It was followed five months later by a budget-priced compilation, “Old Songs New Songs”, titled after one of the tracks on “Music In A Doll’s House”. It served as a kind of greatest hits collection, and also found a place for several non-LP tracks. “Today”, “No Mule’s Fool”, “Hometown” and “Good Friend Of Mine” were all included, as were a handful of titles from the first three Family albums – “See Through Windows”, “Peace Of Mind” and “Observations From A Hill”. What made the collection worthwhile, even for fans who already had everything, was that all the tracks had been remixed, some had been redubbed, and the group took a production credit in place of those who had originally done the work. A band’s dissatisfaction with the way they had been handled in the past was never made more obvious.

STUD
“Old Songs New Songs” marked the end of the most successful Family line-up. John Weider, tired of playing bass, quit in June to play lead guitar in Stud, a newish group made up of two ex-Taste members, John Wilson and Charlie McCracken, and Jim Cregan, once in the Blossom Toes. His replacement was John Wetton, previously a member of Mogul Thrash, the band formed by ex-Colosseum guitarist James Litherland. Wetton was also a strong vocalist, and this new facet was exposed to great effect on “Fearless”, Family’s next album, released in October 1971. There was a mature ease about these songs and performances: there were no real standouts, though this was a marvellously consistent album, and in many ways the best the group recorded. As usual, the sleeve had its points of interest, with a multi-layered fold-out that was as complex as some of the time signatures the band were prone to using.

The LP sessions also provided Family with their biggest hit single when “In My Own Time” reached No. 4 the previous July. A stocky, more traditional song, it was also very commercial, and deserved its success. However, Family then chose to ignore the medium of singles altogether, and it wasn’t until September 1972 that a follow-up appeared in the shape of “Burlesque”. Although it reached a respectable No. 13 (backed by yet another non-LP track, “The Rockin’ R’s”), it served more as a preview for “Bandstand”, the new Family album issued the same month.

This LP returned the group to their harder-edged sound, but took it in a different direction, and it brought them considerable critical approval. Housed in yet another fabulous sleeve, which this time took on the appearance of a vintage television set with the group pictured on the screen, it also marked another turning point in the band’s history. John Wetton soon left to join King Crimson, and Poli Palmer also quit. Jim Cregan came in on bass after the split-up of Stud – a coincidental choice if ever there was one – while the new keyboard player was Tony Ashton.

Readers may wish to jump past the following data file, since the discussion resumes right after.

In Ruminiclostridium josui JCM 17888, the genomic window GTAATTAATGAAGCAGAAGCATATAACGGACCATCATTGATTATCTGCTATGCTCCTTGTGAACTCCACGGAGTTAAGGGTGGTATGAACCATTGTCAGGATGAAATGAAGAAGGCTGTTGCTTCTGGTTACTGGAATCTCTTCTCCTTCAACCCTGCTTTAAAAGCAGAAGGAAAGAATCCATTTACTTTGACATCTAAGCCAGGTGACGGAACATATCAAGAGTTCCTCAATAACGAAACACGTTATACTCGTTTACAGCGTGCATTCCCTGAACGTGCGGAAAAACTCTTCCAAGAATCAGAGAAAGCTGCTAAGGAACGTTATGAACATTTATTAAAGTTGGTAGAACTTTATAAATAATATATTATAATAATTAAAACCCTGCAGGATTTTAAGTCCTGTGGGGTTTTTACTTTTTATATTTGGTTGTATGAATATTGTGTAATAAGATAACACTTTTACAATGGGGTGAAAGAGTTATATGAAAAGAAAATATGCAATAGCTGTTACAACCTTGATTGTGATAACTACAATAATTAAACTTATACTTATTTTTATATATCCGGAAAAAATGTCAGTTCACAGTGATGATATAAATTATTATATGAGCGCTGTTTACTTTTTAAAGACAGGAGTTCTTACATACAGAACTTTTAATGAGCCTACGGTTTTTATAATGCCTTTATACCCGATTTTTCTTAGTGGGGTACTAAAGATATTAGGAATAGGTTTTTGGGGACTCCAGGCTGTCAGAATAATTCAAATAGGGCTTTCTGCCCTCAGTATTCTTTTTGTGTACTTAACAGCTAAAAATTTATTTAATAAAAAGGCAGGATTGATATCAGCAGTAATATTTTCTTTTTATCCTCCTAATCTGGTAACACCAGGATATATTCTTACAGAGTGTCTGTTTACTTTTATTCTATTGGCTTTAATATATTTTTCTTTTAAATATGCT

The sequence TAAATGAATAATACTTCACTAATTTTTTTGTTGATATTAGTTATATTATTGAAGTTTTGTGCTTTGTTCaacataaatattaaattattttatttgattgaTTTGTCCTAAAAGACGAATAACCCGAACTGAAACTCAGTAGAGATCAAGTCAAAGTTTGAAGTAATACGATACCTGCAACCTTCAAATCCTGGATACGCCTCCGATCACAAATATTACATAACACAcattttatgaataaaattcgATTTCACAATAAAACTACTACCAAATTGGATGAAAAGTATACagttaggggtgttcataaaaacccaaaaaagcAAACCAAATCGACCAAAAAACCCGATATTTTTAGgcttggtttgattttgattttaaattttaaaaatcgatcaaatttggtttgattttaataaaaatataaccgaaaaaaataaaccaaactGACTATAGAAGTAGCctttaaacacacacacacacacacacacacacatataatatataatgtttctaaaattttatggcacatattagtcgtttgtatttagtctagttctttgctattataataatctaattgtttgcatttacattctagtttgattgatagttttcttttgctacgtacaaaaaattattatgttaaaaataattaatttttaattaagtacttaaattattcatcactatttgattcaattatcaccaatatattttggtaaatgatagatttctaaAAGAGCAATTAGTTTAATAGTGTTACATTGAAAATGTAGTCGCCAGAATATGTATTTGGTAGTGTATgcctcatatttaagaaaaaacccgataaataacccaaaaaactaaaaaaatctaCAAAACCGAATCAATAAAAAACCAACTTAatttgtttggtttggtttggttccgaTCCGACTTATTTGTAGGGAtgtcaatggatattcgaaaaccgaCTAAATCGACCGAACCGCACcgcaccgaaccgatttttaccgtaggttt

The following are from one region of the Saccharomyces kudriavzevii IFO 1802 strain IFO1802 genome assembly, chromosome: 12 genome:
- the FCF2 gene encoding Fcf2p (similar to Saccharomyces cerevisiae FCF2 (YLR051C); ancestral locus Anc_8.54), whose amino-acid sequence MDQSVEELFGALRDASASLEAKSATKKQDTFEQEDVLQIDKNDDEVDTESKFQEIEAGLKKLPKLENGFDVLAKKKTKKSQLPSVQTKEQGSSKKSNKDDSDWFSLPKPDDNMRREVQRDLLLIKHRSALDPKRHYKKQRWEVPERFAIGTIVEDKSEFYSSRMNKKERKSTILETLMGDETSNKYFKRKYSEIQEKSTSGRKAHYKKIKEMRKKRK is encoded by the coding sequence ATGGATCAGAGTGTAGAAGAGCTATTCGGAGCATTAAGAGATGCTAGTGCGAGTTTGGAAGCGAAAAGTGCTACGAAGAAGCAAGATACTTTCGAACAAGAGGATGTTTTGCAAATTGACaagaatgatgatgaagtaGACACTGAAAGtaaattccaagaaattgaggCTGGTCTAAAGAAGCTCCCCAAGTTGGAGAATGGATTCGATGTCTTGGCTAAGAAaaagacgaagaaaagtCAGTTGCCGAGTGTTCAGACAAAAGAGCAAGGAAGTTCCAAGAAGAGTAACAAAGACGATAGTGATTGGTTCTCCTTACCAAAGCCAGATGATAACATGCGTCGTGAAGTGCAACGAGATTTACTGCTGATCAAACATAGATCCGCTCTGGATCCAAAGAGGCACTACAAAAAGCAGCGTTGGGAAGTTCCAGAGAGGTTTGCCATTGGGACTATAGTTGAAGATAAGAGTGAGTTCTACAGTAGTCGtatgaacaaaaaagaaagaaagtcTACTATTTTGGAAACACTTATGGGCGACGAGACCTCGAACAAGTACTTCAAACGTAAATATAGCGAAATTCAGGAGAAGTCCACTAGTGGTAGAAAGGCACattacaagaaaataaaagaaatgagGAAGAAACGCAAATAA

Ashton had a pedigree almost as long as Family’s. He had joined the Liverpool band the Remo Four in time to appear on their last single (“Live Like A Lady” on Fontana TF 787) and on their recordings for the Star Club label in Germany. He and drummer Roy Dyke were also present on George Harrison’s “Wonderwall” LP, and the duo then added bassist Kim Gardner to (very briefly) become the backing group to ex-Bee Gee Vince Melouney before striking out on their own. Ashton, Gardner and Dyke had a hit with “Resurrection Shuffle” and cut a couple of albums before splitting. Ashton then issued a solo single on Purple Records (“Celebration” on Purple PUR l 09) before joining Family.

“My Friend the Sun” was lifted from “Bandstand” as a stopgap single in January 1973, and proved to be their last release on the Reprise label. They then switched to Raft for their final months, issuing two more singles, “Boom Bang” and “Sweet Desiree” (both with non-LP flipsides), plus an album “It’s Only A Movie”. None of these records sold particularly well, and the failure of LP probably did much to dampen their increasingly frustrated spirits. There was air of resignation about the album, and even the token giveaway – a paper banger the ones given free with the “Beezer” all those years ago – brought much of a smile. Within a month, Family had split up, with Tony Ashton moving off to work with Jon Lord, Rob Townsend going to Medicine Head and then the Blues Band, and Jim Cregan winding up with Rod Stewart. Whitney and Chapman formed Streetwalkers. staying together until 1977, and from there Chapman went solo with great success in Germany, where remains a hero.

LEGACY
Family’s legacy, however, still continues. Reprise issued “The Best Of Family” in 1974, and another compilation, “Rise”, is currently available from Rebecca Records. Meanwhile all of the group’s official LPs (compilation aside) from “A Song For Me” onwards are now available on the German Teldec label, along with an excellent collection called “From Past Archives”, which is filled with non-LP tracks. This includes, for the first time on LP, “Songs For Lots”. So a fair measure of the band’s work remains on catalogue, even if it lacks the bonuses and gimmicks of the original pressings. But in the end it is the quality of the music that counts, and quality is something which Family had plenty of.